Despite low turnout in the morning and the afternoon hours, voters showed up in the thousands in southeast Queens before the clock struck nine Tuesday to give Councilman I. Daneek Miller (D-St. Albans) and Community Board 12 Chairwoman Adrienne Adams the win for the Democratic ticket in the general election Nov. 7.
Adams won the primary contest for the seat recently vacated by Ruben Wills, who was sent to prison last month after being convicted of stealing public funds for his own personal use.
Nearly 19,000 voters went to the polls in the two southeast Queens races. District 27, which Miller represents, had almost 10,000 voters and District 28, where Adams is running, had over 8,500 ballots cast.
The primary for the seat held by Miller brought out the most voters of any district in the borough, while the turnout in the three-way race won by Adams drew the second highest number.
Miller racked up 7,797 votes and his challenger, former U.S. Marine and retired NYPD lieutenant Anthony Rivers, attracted 2,144 votes. District 27 covers Queens Village, St. Albans, Cambria Heights, Hollis and parts of Jamaica.
Over in District 28, which includes Rochdale Village, Ozone Park, Richmond Hill, Jamaica and South Ozone Park, Adams captured 3,341 votes, eclipsing Richard David with 2,763 votes and Hettie Powell with 2,483.
“Our work over four years changed the narrative and this campaign let us tell a different story,” Miller said Wednesday. “As we look to the future, let’s pledge to use the opportunity we achieved yesterday to bolster what we built, reach new heights as a community and continue to let everyone know about today’s southeast Queens.”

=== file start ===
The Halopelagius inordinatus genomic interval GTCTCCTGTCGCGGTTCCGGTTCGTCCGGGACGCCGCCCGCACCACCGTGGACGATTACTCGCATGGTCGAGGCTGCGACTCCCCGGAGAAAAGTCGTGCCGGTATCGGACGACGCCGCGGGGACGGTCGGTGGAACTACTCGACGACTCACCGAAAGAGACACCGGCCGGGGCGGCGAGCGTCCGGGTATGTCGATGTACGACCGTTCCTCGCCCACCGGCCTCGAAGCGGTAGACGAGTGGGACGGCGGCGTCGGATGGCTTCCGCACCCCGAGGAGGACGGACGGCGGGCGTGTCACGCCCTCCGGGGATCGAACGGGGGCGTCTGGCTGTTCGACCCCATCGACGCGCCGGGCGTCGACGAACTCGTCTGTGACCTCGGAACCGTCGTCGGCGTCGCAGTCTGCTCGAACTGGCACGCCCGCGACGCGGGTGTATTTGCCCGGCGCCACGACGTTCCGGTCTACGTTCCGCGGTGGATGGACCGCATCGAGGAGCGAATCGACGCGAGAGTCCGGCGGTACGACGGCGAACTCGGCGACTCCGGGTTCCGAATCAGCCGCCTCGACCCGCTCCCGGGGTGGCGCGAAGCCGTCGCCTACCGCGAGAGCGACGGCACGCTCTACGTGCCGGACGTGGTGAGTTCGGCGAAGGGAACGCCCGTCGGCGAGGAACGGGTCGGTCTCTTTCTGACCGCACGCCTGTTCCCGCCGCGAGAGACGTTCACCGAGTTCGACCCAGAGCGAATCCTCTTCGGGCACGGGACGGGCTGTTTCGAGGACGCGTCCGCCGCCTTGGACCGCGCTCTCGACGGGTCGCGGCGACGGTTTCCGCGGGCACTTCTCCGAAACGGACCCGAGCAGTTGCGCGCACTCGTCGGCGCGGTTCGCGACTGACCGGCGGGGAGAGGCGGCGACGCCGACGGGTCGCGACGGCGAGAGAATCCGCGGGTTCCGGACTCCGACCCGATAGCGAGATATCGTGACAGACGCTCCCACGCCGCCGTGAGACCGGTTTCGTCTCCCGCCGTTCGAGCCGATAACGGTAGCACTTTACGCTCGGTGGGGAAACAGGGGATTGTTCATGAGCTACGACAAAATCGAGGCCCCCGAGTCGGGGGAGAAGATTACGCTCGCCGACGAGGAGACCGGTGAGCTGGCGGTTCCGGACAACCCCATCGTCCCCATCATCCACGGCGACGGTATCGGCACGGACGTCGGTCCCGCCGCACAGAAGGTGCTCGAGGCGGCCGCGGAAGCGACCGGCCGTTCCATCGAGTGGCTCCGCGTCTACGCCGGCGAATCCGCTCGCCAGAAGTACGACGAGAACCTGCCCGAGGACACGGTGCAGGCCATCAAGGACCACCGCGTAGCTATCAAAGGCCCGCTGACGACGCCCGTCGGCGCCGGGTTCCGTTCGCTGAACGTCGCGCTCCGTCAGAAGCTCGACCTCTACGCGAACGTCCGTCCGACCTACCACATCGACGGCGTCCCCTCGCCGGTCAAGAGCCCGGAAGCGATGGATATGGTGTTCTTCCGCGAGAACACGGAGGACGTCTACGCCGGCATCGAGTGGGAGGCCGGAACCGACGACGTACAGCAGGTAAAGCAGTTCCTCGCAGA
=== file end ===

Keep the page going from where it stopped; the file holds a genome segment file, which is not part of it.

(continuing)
Throughout his victory speech, he highlighted the gains the community has made under his leadership.
“With your help - after they count all the votes, we overcame the fake claims by nearly a four-to-one margin with the truth: schools that put our young scholars on the path to reach their potential, safer communities, investment in our parks, senior centers, affordable housing and libraries, more people working -- the lowest unemployment rate in a city and an unprecedented $2 billion investment — two-thirds of our city’s water and sewer budget to address flooding.”
He went on to say he protected union jobs with good pay and helped to pass paid sick leave.
Adams ran a strong campaign against tough rivals.
David, a public sector worker, and public defender Powell nipped at her toes throughout the night, but they could not top her vote total, which gave 38.9 percent of the ballots,
“I am so honored to have won the primary election in City Council District 28,” Adams said in a Facebook post. “Thank you all for your support and determination over the last few weeks. We could not have accomplished this without you.”
Miller will be facing off against Green Party candidate Frank Francois and Republican challenger Rupert Green in the general election. Adams will be opposed by Republican candidate Ivan Mossop.
Reach reporter Naeisha Rose by e-mail at nrose
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